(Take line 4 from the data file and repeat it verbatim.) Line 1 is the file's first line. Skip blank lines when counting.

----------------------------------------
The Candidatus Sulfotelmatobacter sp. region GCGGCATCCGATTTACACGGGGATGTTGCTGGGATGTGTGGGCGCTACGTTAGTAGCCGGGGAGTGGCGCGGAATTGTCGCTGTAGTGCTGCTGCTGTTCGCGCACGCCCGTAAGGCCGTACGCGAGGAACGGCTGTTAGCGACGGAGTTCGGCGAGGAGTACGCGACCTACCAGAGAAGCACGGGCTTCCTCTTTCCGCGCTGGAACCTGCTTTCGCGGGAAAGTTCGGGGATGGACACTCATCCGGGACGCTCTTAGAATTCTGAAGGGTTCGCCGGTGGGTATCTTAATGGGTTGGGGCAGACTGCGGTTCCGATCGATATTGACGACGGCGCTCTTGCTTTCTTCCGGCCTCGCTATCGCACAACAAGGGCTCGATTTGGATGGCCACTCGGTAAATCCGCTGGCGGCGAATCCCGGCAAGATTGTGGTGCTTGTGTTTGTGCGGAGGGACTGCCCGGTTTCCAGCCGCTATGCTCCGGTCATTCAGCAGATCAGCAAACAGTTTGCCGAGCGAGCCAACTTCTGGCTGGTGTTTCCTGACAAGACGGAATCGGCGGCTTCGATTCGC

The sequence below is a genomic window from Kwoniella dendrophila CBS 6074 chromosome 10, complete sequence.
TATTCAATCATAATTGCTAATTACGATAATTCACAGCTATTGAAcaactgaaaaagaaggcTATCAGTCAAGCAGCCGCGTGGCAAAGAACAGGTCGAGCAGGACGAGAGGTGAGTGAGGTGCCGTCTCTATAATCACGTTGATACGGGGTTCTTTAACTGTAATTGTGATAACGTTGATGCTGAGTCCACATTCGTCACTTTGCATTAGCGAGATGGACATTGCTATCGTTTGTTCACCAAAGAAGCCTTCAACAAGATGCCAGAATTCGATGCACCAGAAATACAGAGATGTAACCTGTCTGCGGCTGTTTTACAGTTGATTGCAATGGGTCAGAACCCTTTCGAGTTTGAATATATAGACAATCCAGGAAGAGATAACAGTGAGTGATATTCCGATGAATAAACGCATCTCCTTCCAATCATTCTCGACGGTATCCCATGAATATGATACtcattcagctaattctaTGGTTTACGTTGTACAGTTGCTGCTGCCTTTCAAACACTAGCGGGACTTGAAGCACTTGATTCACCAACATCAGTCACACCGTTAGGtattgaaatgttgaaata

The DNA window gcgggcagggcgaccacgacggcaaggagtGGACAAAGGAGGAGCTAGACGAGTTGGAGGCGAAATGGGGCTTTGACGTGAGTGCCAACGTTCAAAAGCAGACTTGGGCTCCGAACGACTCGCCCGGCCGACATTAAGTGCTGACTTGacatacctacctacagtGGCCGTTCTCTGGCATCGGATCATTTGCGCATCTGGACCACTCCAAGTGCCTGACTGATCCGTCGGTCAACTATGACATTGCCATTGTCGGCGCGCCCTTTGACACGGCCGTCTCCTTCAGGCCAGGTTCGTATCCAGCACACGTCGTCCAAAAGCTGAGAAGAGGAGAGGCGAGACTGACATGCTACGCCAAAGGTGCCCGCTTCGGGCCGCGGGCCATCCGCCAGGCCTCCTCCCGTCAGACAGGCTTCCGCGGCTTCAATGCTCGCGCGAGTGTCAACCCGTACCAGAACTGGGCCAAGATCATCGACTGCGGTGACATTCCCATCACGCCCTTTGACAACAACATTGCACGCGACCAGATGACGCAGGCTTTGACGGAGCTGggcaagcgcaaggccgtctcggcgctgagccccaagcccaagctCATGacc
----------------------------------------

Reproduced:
The DNA window gcgggcagggcgaccacgacggcaaggagtGGACAAAGGAGGAGCTAGACGAGTTGGAGGCGAAATGGGGCTTTGACGTGAGTGCCAACGTTCAAAAGCAGACTTGGGCTCCGAACGACTCGCCCGGCCGACATTAAGTGCTGACTTGacatacctacctacagtGGCCGTTCTCTGGCATCGGATCATTTGCGCATCTGGACCACTCCAAGTGCCTGACTGATCCGTCGGTCAACTATGACATTGCCATTGTCGGCGCGCCCTTTGACACGGCCGTCTCCTTCAGGCCAGGTTCGTATCCAGCACACGTCGTCCAAAAGCTGAGAAGAGGAGAGGCGAGACTGACATGCTACGCCAAAGGTGCCCGCTTCGGGCCGCGGGCCATCCGCCAGGCCTCCTCCCGTCAGACAGGCTTCCGCGGCTTCAATGCTCGCGCGAGTGTCAACCCGTACCAGAACTGGGCCAAGATCATCGACTGCGGTGACATTCCCATCACGCCCTTTGACAACAACATTGCACGCGACCAGATGACGCAGGCTTTGACGGAGCTGggcaagcgcaaggccgtctcggcgctgagccccaagcccaagctCATGacc